Arthur Laffer was the 1970s economist who (gasp!) argued that increasing taxes caused people to reduce their taxable income. His views are out of favor in todays neo-Keynesian, proto-Socialist national policy debate, but that has nothing to do with the accuracy of his observations.
This morning he rails at his favorite recent target, the estate tax. (“Death tax” to its opponents.) — specifically the president’s plan to continue taxing estates above $3.5 million at 45%.
I don’t have the time (or preparation) to discuss the merits of his arguments; I have been more of a fan of raising the exemption than zeroing out the top rate but haven’t researched the issue personally.
However, I found compelling his thoughts on the incentive effects of such policies:
Today in America you can take your after-tax income and go to Las Vegas and carouse, gamble, drink and smoke, and as far as our government is concerned that's just fine. But if you take that same after-tax income and leave it to your children and grandchildren, the government will tax that after-tax income one additional time at rates up to 55%. I especially like an oft-quoted line from Joseph Stiglitz and David L. Bevan, who wrote in the Greek Economic Review, "Of course, prohibitively high inheritance tax rates generate no revenue; they simply force the individual to consume his income during his lifetime." …Flat taxes on income, sales or value added are the most regressive taxes we have, but they have a relatively low administrative burden and (generally) an even lower impact on inefficient tax-avoidance.
If you're rich enough, however, you can hire professionals who can, for a price, show you how to avoid estate taxes. … And all the costs associated with these tax shelters and tax avoidance schemes are pure wastes for the country as a whole and exist solely to circumvent the estate tax. The estate tax in and of itself causes people to waste resources.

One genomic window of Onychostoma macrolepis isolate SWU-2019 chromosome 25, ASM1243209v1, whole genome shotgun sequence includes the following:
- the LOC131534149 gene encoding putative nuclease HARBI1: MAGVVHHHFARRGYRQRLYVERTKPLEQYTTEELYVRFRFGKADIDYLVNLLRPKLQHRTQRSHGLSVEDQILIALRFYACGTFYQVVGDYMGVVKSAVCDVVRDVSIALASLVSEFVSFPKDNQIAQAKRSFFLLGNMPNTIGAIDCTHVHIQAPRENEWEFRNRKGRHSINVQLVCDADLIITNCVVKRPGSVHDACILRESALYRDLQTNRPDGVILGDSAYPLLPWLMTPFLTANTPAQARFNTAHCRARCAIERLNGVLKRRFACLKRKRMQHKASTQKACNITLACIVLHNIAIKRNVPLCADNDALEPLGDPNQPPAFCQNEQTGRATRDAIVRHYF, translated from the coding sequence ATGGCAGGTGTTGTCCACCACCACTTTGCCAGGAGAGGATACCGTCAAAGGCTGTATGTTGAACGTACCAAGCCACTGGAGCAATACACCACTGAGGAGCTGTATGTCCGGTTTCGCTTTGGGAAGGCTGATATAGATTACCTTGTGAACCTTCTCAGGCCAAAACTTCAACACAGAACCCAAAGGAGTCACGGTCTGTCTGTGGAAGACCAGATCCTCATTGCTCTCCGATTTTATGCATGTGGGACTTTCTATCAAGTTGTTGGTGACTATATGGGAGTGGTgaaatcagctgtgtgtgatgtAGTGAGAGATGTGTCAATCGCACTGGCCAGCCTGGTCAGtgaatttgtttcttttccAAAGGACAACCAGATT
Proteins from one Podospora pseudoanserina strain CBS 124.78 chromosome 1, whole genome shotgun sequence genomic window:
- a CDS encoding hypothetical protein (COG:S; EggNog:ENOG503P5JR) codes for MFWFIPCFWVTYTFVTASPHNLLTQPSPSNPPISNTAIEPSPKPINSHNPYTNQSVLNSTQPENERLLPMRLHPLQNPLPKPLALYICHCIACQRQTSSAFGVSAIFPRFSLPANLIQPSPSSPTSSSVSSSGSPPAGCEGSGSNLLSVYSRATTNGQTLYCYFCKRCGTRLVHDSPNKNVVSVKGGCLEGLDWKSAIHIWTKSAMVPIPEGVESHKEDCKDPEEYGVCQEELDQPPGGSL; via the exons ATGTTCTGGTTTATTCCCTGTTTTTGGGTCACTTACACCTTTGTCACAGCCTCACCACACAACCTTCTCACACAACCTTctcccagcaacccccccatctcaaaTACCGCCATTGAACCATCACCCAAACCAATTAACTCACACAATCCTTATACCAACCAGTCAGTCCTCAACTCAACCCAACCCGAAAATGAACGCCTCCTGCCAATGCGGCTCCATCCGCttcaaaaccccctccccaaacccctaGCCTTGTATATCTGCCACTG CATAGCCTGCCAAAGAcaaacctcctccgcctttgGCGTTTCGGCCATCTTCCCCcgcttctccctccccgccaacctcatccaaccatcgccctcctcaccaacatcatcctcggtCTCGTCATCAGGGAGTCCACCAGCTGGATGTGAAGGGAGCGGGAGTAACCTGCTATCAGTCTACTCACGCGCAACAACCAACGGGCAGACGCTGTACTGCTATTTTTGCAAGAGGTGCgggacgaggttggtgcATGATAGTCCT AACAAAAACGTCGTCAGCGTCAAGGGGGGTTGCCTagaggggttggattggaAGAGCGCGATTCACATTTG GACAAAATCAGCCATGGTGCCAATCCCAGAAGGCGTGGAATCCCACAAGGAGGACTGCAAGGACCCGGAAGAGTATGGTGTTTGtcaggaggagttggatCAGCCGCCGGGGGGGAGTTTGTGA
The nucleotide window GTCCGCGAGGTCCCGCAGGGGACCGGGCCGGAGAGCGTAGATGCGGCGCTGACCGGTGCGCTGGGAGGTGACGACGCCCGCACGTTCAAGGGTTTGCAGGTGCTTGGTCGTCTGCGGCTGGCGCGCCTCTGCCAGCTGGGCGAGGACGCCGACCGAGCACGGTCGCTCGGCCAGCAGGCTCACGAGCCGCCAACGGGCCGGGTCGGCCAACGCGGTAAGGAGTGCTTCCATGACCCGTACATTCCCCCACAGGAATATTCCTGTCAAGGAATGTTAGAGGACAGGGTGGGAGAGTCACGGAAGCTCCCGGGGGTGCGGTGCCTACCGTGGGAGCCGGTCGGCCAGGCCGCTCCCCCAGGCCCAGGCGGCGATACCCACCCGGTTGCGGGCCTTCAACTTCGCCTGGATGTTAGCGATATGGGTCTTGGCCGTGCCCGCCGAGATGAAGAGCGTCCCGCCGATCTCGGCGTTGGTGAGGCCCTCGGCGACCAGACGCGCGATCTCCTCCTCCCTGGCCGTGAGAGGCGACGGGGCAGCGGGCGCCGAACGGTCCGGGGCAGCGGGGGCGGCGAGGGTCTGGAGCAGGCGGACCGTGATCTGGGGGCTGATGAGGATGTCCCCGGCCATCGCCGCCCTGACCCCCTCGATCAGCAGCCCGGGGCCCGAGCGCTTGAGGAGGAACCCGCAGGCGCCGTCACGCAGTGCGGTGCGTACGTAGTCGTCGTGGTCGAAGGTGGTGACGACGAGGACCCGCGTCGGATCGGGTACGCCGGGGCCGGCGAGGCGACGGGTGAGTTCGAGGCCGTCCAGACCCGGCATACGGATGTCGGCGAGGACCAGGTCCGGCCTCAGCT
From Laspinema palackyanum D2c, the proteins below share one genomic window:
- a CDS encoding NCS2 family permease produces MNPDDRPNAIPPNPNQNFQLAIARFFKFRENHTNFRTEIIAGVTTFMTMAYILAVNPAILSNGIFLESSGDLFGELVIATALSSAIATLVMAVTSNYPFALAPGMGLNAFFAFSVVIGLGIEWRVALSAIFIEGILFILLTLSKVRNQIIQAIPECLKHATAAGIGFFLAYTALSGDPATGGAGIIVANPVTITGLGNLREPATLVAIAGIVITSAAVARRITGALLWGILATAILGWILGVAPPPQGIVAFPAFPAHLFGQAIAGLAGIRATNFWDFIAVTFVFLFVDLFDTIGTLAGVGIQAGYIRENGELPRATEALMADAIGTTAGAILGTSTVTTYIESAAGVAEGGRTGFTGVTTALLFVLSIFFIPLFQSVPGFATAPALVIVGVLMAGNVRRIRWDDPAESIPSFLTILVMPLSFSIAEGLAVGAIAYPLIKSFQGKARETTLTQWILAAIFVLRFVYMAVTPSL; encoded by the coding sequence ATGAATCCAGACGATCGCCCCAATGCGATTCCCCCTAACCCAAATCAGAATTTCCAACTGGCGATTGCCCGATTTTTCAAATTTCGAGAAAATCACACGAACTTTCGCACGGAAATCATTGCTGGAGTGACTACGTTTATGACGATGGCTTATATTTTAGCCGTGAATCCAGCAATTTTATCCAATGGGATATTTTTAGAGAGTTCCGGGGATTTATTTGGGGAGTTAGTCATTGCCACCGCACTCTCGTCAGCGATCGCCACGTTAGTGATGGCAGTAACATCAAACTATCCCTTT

Again, a number of studies suggest that the costs of sheltering estates from the tax man actually are about as high as the total tax revenues collected from the estate tax. And these estimates don't even take into account lost output, employment and production resulting from perverse incentives. This makes the estate tax one of the least efficient taxes. …
It is important to realize that less than half of the estates that must go through the burden of complying with the paperwork and reporting requirements of the tax actually pay even a nickel of the tax.
Money spent on accountants — like money paid to contingency fee lawyers — is a net drain on the productive output of society. If we had an economically literate ruling caste and voter population (not in my lifetime), our political “leaders” would be worrying about efficiency and economic growth rather than using class warfare to assure re-election.